Paul Erickson, M.D.

paul and pam

Board of Directors, 2005-2010, 2016-2022
Medical Director, Psychiatry and Addiction Medicine at Cottage Health System
Professional consultant to MWC and NAMI

As a Yale undergrad studying American history and literature, Dr. Paul Erickson gathered that the best way to combine his interests in humanities and science would be to pursue a medical degree. At the University of Massachusetts Chan Medical School, he discovered a love for psychiatry, because it allowed for more time with patients and a real understanding of their life stories. And it was during his residency at Harvard University’s Cambridge Health Alliance that he discovered a passion for community healthcare and public health approaches to psychiatry. After graduating from that program, Dr. Erickson remained at Cambridge Hospital as clinical director of outpatient psychiatry and later clinical chief of the department.

As his young family grew, his wife, Dr. Pam Reeves, also a psychiatrist, wanted to return to the California sunshine and her family on the west coast. While perusing a medical journal, Dr. Reeves found an ad seeking a psychiatrist at Cottage Health in Santa Barbara and told him “Here is your job.”

In 2002 with their four children, Drs. Erickson and Reeves moved to Santa Barbara. Dr. Erickson has worked at Cottage ever since, as Medical Director of psychiatry and Addiction Medicine Services. Dr. Reeves worked at student health at UCSB and then established a private practice.

Both Dr. Erickson and his wife shared an affinity for public health, having both graduated from the same community health-oriented residency. So, when they got to town, they sought organizations in Santa Barbara that would connect them with community-based programs serving those with mental illness and substance abuse.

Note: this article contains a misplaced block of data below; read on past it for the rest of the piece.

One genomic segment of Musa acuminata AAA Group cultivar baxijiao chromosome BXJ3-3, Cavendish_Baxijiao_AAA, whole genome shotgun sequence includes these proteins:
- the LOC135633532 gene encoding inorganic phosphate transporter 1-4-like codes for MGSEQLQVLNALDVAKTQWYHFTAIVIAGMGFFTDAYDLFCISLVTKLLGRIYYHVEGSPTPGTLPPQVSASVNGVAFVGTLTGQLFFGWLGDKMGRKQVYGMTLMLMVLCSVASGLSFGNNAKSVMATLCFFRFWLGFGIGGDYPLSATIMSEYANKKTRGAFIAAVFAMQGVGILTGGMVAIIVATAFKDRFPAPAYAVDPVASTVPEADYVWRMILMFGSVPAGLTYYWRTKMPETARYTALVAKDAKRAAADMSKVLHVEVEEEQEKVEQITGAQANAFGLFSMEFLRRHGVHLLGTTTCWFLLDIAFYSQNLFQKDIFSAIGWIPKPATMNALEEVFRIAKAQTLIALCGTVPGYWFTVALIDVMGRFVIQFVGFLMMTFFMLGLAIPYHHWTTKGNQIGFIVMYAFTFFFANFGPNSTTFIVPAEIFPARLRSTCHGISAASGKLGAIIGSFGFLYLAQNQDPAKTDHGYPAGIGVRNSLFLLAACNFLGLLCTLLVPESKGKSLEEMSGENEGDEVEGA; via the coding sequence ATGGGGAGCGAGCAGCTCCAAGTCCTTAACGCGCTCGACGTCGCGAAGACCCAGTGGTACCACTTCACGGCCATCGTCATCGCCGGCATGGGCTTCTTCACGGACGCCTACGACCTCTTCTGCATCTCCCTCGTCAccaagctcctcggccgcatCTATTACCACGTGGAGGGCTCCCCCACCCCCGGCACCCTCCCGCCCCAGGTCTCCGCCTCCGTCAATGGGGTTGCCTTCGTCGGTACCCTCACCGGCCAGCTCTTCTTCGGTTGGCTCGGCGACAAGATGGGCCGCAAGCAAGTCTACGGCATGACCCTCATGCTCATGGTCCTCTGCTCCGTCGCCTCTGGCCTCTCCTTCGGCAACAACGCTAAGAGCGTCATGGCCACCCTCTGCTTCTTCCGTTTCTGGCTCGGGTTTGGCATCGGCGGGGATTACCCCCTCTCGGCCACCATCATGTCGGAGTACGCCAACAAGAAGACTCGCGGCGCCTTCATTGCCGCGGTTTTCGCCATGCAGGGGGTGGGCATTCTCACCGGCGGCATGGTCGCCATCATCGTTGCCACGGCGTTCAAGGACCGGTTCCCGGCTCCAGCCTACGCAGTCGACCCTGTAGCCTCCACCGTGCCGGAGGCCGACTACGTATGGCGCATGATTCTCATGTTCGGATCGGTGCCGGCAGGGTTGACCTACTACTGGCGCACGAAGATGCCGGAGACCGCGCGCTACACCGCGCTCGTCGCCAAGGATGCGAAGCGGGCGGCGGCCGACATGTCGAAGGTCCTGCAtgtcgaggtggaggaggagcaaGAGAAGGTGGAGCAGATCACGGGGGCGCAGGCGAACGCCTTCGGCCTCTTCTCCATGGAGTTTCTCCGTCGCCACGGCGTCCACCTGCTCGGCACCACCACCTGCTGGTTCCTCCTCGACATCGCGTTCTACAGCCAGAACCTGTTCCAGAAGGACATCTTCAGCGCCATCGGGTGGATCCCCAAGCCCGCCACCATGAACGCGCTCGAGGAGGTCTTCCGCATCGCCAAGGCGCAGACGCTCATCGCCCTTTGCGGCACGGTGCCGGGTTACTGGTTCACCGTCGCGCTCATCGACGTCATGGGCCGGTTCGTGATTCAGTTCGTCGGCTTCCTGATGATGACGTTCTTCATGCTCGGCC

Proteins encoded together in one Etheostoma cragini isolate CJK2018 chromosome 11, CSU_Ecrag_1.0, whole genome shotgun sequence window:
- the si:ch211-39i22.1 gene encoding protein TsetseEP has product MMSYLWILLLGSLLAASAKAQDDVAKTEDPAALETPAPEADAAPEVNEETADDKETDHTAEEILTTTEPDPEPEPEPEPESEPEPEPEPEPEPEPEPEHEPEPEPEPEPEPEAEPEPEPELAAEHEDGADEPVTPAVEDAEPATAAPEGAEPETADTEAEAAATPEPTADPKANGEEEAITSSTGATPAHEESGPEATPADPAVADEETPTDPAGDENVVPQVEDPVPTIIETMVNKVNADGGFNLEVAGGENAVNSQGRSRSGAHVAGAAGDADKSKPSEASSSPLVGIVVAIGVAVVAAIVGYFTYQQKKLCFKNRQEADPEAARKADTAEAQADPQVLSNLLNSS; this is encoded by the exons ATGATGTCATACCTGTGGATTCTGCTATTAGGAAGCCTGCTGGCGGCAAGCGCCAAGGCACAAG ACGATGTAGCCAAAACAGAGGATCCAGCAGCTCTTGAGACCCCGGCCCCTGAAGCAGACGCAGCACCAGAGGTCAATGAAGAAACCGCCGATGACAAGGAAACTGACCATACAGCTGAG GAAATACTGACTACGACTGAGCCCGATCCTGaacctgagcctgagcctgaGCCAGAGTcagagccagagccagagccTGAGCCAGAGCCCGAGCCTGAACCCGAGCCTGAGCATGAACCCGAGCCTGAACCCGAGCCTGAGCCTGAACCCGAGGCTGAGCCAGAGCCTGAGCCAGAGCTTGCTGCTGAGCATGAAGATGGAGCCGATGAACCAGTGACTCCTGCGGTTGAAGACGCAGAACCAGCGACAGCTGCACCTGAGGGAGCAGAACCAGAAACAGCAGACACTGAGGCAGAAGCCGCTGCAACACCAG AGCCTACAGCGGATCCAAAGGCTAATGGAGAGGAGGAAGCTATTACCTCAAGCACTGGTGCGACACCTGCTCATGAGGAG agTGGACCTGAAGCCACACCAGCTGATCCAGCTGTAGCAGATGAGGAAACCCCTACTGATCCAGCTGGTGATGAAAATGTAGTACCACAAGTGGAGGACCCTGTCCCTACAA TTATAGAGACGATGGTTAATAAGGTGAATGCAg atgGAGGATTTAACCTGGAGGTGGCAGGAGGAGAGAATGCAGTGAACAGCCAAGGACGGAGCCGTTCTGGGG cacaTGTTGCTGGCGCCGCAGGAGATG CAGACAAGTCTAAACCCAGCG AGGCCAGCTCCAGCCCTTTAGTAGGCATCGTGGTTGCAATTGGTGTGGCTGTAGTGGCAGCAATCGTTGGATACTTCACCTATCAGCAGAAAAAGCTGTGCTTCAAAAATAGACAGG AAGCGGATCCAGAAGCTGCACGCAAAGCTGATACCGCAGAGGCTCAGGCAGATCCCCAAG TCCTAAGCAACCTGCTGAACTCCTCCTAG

When they discovered the Mental Health Association (as it was previously named), it was a little house on Chapala Street. “I remember thinking it felt down to earth and very personal,” said Dr. Erickson. “It was homespun and family friendly and they were doing great work!” Both he and his wife joined the board and became part of the planning team for the new facility on Garden Street.

“That was one of the things that really impressed me about the Mental Wellness Center,” said Dr. Erickson. “They dreamed big and developing housing was such an important, unmet need. Not only was it a big dream, but the facility was beautiful. The architecture, details, and the dignity that came with that kind of housing for mentally ill patients was a tremendous accomplishment.”

In addition to expanding housing beyond the Garden Street apartments, the programs at the Mental Wellness Center also grew, and Dr. Erickson credits Annmarie’s leadership. Among her accomplishments, he highlighted the Mental Health Matters program and educating youth about issues surrounding mental health to reduce stigma. In addition, the YouthWell partnership provides high school students with the support and space to share mental health challenges. “It’s amazing that this has been achieved entirely with volunteers,” he stated. “It’s a remarkable service to the community that deserves more recognition.”

Dr. Erickson also appreciates the great work that the National Alliance for the Mentally Ill has done in its partnership with the MWC. He has spoken occasionally at their meetings and is an advocate for support and services for young adults and their families with mental illness. “Young adults deserve the support and opportunity to gain recovery and a full life. It’s been a pleasure to work with George Kaufman and others in their leadership of NAMI.”

“The Mental Wellness Center has been a very good home for my wife and I to connect around our interests in developing community health resources for those with addiction and mental illness,” noted Dr. Erickson. “At the MWC there is an ethic and a spirit that we really appreciate and enjoy being a part of.”